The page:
It may be an indication of the army’s discomfort over the Ruapehu tragedy that it took more than 30 years for the report of the court of inquiry to be released. I obtained it last year after requesting it under the Official Information Act. Even Isherwood, who left the army in 1999, had to make an OIA request before he was given a redacted version of his own report so he could write an account for the history of the Royal NZ Infantry Regiment to which Stewart belonged.

Certainly the army had reason to be embarrassed by the inquiry, which found there was inadequate instruction and preparation prior to the training exercise. It concluded, damningly, that the inadequate skill levels of the instructors – both of whom survived – were a major contributory factor in the deaths of the six servicemen.

The inquiry found that the instructor who remained on the mountain absolved himself of leadership responsibility when it was most required. Isherwood thinks the fact that Stewart stepped into the leadership vacuum made his actions even more commendable.

The inquiry also noted that the party had no communications equipment – on the face of it, an extraordinary omission.

The army went some way toward atoning for its treatment of Stewart and his fellow servicemen last year, 32 years after the event, when a plaque was unveiled in Stewart’s memory at Linton army camp. His mother, Kathleen Kotiro Stewart of Whakatane, jointly unveiled the plaque with the head of the army, Major General John Boswell.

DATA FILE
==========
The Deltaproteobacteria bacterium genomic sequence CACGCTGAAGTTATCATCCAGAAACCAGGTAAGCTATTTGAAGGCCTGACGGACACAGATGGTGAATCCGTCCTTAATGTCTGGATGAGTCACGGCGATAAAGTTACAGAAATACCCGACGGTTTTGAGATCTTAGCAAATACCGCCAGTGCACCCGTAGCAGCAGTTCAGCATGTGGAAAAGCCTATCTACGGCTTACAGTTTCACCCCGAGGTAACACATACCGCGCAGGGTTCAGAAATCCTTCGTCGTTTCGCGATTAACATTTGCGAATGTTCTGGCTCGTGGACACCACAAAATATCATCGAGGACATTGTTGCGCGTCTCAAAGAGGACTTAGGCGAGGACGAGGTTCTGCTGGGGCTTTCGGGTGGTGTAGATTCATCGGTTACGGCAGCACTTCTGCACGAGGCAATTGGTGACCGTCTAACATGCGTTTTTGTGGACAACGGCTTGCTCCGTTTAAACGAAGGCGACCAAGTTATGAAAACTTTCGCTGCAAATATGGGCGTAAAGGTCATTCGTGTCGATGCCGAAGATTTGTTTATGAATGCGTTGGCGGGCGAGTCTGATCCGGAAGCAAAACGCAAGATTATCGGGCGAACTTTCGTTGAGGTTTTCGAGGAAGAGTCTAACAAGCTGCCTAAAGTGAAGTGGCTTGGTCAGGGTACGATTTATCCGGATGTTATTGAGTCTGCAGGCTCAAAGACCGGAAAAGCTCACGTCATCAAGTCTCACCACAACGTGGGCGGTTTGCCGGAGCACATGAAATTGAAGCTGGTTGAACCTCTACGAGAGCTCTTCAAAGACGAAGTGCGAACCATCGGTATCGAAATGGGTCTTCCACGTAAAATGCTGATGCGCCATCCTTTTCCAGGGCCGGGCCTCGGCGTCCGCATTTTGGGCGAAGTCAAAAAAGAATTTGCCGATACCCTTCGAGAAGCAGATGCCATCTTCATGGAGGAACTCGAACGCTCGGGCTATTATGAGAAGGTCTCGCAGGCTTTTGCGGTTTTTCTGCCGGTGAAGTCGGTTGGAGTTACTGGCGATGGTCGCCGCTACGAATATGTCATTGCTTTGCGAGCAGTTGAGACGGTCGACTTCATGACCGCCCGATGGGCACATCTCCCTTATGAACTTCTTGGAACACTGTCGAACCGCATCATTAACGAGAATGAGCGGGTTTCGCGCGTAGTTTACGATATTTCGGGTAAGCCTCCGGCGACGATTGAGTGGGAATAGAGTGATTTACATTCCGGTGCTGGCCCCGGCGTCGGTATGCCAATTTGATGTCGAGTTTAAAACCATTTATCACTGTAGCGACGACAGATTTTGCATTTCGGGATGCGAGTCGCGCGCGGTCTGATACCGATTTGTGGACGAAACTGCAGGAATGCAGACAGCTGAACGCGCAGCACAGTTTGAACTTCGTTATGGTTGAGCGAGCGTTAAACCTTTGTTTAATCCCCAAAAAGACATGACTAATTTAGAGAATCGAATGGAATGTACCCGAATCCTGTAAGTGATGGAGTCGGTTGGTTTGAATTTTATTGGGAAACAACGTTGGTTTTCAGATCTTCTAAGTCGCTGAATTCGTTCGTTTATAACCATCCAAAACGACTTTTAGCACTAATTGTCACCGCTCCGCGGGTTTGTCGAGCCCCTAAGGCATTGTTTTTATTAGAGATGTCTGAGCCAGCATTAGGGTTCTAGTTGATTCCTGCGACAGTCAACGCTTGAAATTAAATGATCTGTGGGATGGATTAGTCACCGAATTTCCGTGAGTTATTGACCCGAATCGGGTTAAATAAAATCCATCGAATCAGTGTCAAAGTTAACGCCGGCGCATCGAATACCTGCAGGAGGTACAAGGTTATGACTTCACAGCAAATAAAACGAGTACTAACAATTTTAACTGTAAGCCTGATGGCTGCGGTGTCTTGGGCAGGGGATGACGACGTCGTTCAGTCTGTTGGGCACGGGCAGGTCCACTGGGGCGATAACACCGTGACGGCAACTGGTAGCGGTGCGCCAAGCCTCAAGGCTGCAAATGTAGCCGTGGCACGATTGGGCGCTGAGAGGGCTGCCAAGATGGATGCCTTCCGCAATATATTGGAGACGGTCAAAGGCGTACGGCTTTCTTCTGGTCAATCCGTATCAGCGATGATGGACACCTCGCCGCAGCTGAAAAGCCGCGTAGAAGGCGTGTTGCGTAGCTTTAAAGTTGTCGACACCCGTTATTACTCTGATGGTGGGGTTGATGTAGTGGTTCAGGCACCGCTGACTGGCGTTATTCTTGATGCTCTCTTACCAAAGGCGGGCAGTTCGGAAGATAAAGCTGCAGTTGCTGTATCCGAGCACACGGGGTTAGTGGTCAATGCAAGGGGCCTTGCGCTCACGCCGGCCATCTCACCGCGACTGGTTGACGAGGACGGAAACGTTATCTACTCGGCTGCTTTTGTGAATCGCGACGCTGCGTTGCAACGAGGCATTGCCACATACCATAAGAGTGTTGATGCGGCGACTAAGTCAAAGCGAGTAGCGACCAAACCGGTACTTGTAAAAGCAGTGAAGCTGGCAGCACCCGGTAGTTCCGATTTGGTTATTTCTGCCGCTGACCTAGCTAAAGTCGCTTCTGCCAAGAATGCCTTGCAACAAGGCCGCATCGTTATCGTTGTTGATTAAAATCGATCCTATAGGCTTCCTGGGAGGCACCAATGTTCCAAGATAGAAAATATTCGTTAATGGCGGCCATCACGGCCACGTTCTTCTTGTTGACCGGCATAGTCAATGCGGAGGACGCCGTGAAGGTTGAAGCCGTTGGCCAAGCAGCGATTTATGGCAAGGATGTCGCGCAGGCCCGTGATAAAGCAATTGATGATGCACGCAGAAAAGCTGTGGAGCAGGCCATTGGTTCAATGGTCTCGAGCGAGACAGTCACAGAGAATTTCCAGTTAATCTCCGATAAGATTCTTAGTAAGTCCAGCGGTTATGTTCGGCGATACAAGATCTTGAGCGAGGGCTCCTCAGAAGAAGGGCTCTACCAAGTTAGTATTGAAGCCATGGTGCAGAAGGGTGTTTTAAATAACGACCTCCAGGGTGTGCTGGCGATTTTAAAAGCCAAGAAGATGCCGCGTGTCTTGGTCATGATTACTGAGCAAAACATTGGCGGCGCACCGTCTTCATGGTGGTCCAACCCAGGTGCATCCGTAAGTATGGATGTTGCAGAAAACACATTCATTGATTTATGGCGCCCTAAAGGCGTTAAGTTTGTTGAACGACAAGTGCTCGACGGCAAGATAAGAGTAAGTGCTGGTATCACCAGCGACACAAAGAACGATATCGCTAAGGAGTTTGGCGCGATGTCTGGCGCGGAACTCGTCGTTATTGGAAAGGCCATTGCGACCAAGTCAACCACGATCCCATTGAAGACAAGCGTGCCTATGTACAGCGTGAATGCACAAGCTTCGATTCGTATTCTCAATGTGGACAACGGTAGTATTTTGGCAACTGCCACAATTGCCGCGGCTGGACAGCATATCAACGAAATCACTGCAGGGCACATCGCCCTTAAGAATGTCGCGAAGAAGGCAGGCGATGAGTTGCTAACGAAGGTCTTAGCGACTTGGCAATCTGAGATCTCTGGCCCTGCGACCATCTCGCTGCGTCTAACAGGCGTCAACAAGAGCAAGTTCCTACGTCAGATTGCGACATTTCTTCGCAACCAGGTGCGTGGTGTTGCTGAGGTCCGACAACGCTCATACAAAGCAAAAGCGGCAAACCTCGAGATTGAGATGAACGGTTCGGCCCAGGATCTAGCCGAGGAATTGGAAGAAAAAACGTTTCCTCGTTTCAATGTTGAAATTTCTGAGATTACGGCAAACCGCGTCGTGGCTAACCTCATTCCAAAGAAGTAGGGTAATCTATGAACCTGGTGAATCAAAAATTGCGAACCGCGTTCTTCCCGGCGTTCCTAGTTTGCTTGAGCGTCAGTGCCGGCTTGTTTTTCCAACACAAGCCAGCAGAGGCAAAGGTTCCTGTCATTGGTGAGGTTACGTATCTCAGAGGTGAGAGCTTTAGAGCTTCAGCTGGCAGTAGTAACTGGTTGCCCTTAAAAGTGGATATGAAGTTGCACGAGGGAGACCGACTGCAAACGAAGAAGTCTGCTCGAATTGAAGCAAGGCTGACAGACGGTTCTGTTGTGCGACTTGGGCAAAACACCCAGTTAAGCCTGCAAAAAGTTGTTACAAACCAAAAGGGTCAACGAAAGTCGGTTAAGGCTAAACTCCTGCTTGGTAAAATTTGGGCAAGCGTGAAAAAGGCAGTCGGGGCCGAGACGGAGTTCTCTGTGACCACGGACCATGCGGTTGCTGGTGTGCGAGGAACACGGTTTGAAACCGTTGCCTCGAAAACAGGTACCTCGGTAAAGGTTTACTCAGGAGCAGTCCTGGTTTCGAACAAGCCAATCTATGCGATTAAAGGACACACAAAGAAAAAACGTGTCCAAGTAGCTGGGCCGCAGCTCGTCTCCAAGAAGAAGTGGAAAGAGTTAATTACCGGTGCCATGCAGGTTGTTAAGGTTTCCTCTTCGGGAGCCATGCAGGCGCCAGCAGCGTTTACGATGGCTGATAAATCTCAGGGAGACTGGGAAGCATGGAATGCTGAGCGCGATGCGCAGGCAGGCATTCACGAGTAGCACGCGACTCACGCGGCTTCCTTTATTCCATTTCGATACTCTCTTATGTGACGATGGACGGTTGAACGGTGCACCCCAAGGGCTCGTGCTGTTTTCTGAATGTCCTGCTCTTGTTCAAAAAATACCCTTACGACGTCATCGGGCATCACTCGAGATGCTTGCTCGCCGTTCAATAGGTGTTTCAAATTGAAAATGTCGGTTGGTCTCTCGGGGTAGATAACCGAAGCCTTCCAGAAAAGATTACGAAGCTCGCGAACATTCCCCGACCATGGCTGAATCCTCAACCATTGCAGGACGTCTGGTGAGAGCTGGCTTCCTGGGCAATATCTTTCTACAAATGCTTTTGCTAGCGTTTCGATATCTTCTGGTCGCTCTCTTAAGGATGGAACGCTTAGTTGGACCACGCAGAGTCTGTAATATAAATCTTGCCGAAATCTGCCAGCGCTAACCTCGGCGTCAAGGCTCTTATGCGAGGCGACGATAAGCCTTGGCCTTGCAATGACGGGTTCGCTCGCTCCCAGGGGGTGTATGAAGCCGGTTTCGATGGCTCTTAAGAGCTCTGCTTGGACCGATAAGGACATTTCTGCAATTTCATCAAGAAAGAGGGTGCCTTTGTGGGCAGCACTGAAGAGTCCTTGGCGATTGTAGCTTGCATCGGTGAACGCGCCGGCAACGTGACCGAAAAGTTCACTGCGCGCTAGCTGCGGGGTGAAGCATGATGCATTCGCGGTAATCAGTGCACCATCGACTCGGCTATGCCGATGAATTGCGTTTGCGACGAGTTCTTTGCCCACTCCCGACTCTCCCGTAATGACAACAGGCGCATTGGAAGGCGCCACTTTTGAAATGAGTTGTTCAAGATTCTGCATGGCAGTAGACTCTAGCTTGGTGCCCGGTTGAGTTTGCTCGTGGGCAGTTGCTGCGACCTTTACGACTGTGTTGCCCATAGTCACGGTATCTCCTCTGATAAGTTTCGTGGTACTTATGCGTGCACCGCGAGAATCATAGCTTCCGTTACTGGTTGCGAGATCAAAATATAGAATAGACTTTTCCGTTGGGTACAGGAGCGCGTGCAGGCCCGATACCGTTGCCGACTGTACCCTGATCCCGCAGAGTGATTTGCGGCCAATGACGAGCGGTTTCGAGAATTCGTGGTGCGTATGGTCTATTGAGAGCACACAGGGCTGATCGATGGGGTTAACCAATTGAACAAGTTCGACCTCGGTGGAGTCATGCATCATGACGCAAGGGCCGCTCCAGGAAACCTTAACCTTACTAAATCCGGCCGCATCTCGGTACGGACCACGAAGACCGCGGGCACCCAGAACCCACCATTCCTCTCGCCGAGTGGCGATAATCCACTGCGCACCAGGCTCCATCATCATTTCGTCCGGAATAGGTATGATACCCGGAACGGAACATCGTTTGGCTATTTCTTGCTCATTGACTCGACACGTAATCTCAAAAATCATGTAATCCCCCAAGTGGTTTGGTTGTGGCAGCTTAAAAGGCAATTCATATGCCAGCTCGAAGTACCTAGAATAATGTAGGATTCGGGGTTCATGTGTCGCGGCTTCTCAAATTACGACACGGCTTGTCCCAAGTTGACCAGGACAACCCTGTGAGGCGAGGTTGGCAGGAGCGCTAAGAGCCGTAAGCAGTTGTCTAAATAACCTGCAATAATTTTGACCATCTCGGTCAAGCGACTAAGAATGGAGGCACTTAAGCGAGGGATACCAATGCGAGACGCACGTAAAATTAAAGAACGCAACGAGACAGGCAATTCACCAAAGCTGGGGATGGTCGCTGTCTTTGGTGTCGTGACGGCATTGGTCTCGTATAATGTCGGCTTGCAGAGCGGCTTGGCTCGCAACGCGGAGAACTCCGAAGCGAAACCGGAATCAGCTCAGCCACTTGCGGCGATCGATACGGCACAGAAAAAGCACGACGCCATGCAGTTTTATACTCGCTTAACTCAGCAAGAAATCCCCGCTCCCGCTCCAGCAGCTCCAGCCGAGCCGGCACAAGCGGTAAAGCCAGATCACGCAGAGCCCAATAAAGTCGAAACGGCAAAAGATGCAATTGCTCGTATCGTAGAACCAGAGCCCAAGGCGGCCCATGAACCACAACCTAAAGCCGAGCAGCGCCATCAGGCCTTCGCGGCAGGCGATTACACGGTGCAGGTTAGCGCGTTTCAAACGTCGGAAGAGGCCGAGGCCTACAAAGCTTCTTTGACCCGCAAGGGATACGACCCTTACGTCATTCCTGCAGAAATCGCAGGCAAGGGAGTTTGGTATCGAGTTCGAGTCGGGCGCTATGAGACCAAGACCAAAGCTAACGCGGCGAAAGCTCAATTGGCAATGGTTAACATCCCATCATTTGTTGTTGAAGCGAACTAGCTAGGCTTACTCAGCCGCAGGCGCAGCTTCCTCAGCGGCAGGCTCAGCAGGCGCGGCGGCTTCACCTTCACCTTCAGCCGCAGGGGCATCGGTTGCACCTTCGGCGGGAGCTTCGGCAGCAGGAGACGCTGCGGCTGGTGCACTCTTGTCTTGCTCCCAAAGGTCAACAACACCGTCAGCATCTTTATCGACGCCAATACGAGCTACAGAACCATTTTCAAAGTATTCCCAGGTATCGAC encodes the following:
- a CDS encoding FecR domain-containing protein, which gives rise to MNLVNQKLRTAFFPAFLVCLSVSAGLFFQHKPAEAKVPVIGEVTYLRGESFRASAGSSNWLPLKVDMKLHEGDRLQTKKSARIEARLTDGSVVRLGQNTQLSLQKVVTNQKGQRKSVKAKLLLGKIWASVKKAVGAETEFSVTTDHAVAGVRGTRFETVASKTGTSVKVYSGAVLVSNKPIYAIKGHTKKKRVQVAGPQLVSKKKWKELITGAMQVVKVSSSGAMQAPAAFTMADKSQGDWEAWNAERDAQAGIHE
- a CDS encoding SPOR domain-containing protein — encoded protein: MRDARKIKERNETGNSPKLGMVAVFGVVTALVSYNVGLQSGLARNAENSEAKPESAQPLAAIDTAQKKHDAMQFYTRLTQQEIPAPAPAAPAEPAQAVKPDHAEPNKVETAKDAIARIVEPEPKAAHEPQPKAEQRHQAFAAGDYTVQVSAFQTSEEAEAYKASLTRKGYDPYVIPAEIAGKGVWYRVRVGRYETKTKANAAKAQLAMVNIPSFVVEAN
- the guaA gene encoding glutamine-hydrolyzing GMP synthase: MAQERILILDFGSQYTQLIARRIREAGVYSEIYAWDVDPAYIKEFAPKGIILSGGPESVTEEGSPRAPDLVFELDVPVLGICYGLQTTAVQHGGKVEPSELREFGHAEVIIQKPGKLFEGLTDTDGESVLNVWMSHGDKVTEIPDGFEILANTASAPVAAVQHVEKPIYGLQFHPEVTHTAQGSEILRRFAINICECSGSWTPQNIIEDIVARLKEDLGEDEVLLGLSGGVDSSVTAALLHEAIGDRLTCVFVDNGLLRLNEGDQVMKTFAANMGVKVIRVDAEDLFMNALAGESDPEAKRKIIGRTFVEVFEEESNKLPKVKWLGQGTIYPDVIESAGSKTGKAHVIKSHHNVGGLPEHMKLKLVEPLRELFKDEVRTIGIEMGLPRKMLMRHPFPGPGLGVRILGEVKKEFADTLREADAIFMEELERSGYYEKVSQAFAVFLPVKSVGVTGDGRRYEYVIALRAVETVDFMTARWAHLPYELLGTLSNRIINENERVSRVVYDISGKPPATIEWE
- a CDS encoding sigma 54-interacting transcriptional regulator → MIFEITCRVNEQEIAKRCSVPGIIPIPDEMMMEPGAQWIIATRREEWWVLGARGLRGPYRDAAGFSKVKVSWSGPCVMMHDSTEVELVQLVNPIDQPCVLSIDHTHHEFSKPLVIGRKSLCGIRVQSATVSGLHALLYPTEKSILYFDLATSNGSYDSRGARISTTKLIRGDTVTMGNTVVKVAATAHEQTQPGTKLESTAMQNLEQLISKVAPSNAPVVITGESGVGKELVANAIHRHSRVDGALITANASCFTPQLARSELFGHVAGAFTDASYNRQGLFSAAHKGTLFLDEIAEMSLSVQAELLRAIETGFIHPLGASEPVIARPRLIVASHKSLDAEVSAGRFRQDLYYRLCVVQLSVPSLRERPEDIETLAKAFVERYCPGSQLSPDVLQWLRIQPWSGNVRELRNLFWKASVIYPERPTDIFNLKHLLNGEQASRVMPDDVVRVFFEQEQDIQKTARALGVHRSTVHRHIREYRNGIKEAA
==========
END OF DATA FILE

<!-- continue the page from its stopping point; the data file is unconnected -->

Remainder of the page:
Among those pushing for Stewart’s heroism to be properly recognised, it was welcomed as a belated step in the right direction. But it wasn’t enough, and this month’s brush-off from Hipkins is unlikely to be the last word on the affair.


Guest post: Spiro Zavos on Australian rugby and the Folau factor

Former Wellington journalist Spiro Zavos wrote a highly regarded rugby column in the Sydney Morning Herald for nearly 30 years. He is the author of "How to Watch a Game of Rugby". Here Spiro brings his insight to bear on a crucial factor behind the decline of Australian rugby and ponders whether Eddie Jones can repair the damage.

Eddie Jones took over a Wallabies side on 29 January 2023, seven months ago, that was jaded, too old, falling rapidly into second-tier status and most importantly was divided on race and religious grounds because four years ago Rugby Australia sacked the soul of the side, as far as the Polynesian players were concerned, Israel Folau.

In preparing his squad for the 2023 Rugby World Cup tournament, Jones has responded to this problem of a team that had no morale by making two crucial decisions.

First, he has sacked most of the senior members of the Wallabies side he inherited, including its leadership group.

Second, he has appointed an outsider from the squad who happens to be Polynesian, Will Skelton, as the captain.